Bitcoin is considered dead long ago, but the technology behind it is alive and kicking to make public cloud all the more powerful. Blockchain is a cryptographic data structure used to create a digital ledger of the transaction happening across distributed networks of computers. It eliminates the need for central authority as cryptography is the only medium to manipulate ledger. However, in this environment, transactions are immutable meaning operations once made cannot be modified. Transactions are verified by the parties involved in the transaction.

Blockchains have many use cases in the domains spanning across manufacturing, finance, healthcare, supply chain and real estate.

Cognitive Computing:

Cognitive Computing adds human senses to the computers. It simulates human thoughts by applying latest technologies like natural language processing, machine learning, neural networks, deep learning and of course, artificial intelligence.

Multiple factors fuelling the trend of Cognitive Computing are affordable hardware, abundant storage, seamless connectivity and compute capacity.

Heavy lifting needed to process the inputs for cognitive computing is handled by deep-pocketed cloud providers. Only the simplest of APIs are exposed for the developers to comprehend and build compelling interfaces for applications.

Data Science as a Service:

Managed NoSQL and relational database started data revolution in the cloud but Hadoop and Big Data empowered the public cloud.

Public Cloud Data Platform takes care of everything spanning from data ingestion to processing, analysis and visualisation. Machine Learning for data enables organisations to tap the power of data analysis and execute predictive analytics.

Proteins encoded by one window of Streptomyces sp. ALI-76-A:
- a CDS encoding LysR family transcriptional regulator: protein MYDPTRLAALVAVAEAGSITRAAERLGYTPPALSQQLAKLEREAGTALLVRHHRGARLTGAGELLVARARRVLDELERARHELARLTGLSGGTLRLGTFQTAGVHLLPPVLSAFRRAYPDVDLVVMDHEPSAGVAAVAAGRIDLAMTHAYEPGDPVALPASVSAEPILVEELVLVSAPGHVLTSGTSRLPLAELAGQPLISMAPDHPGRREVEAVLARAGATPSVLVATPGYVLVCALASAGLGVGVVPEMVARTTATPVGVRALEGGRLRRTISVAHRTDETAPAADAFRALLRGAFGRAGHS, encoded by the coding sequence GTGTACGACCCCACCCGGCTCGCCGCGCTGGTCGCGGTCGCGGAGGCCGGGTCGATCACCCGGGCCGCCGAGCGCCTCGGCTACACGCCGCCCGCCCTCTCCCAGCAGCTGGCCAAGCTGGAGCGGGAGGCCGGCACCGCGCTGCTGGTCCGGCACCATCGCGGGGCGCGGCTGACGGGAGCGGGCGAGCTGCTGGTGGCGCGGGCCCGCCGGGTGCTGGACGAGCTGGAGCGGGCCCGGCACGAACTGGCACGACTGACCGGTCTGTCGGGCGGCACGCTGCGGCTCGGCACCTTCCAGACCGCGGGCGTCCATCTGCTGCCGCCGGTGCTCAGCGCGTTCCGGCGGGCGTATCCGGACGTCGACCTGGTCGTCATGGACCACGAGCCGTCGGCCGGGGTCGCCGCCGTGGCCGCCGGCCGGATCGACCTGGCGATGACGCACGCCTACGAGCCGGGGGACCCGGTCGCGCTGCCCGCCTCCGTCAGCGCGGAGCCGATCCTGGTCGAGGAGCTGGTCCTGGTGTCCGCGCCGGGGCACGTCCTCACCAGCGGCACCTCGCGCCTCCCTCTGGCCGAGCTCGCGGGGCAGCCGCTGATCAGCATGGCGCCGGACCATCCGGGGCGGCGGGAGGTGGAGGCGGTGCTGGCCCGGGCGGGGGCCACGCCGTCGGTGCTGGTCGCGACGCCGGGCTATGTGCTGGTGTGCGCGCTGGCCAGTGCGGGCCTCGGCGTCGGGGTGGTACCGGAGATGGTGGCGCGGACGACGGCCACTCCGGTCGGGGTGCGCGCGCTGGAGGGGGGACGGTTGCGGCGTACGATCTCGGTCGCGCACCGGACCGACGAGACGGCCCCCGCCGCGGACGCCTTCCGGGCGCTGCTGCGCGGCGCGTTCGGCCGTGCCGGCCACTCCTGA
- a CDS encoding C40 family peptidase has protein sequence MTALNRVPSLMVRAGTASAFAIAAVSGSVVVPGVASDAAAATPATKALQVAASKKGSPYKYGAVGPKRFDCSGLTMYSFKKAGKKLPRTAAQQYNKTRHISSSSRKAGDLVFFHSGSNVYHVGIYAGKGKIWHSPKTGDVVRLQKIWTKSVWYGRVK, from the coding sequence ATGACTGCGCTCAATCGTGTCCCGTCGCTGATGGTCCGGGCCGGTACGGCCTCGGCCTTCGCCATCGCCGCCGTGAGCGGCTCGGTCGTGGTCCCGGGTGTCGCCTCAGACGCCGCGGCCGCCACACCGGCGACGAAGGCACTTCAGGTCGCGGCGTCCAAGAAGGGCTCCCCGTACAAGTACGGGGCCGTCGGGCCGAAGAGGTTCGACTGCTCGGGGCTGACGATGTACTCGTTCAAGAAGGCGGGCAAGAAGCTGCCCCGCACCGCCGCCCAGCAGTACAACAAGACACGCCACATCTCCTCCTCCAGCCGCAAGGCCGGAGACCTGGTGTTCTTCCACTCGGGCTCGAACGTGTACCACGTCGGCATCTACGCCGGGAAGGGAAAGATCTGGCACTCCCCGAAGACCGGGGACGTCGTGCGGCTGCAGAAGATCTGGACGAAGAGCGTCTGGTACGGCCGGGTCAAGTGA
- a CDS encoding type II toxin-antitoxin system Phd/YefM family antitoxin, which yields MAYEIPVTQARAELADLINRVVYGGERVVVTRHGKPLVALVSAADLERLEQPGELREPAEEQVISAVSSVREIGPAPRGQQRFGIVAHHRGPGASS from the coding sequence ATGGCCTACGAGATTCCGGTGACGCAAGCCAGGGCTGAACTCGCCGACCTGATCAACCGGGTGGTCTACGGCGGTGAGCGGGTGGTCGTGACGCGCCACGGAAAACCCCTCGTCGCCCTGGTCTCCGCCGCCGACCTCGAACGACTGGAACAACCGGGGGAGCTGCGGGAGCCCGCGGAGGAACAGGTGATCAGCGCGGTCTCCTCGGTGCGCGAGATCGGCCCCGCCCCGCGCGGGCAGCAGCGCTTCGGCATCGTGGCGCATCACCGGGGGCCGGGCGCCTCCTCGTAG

As organisations are shifting data to the public cloud, they will be catered with an end-to-end approach by the cloud providers for more actionable insights to customers.

Verticalized IoT PaaS:

Internet of Things – the next big thing that is taking distributed computing network by storm already is deployed by organisations for device management capabilities, predictive analytics, data processing pipelines and business intelligence.

Mainstream cloud providers are reaping the benefits of IoT to drive device management, data processing capabilities and cloud-based M2M connectivity.

It is expected that going forward; the cloud providers will use IoT platforms to target automobiles, retail, manufacturing, healthcare and consumer markets. It is soon going to become the prime enabler for Data Science as a Service.

Containers as a Service:

Containers have already buzzing in the cloud market. Though it is as young as two years old, enterprises are readily using containers alongside VMs.

New categories like orchestration, logging, security, monitoring and container management are evolving rapidly. However, when microservices and container workloads become mainstream, they will increasingly dominate the public cloud deployment space. It is poised to be the fastest growing delivery model in the arena of the public cloud.

In conclusion, it is inferred that future of cloud is dictated by the data driven applications powered by Blockchains and IoT. Containers, Serverless Services and the Microservices will be used to deal with the abundance of data hitting the cloud!

Startup Sutra: To Scale Quick, Ride A Cloud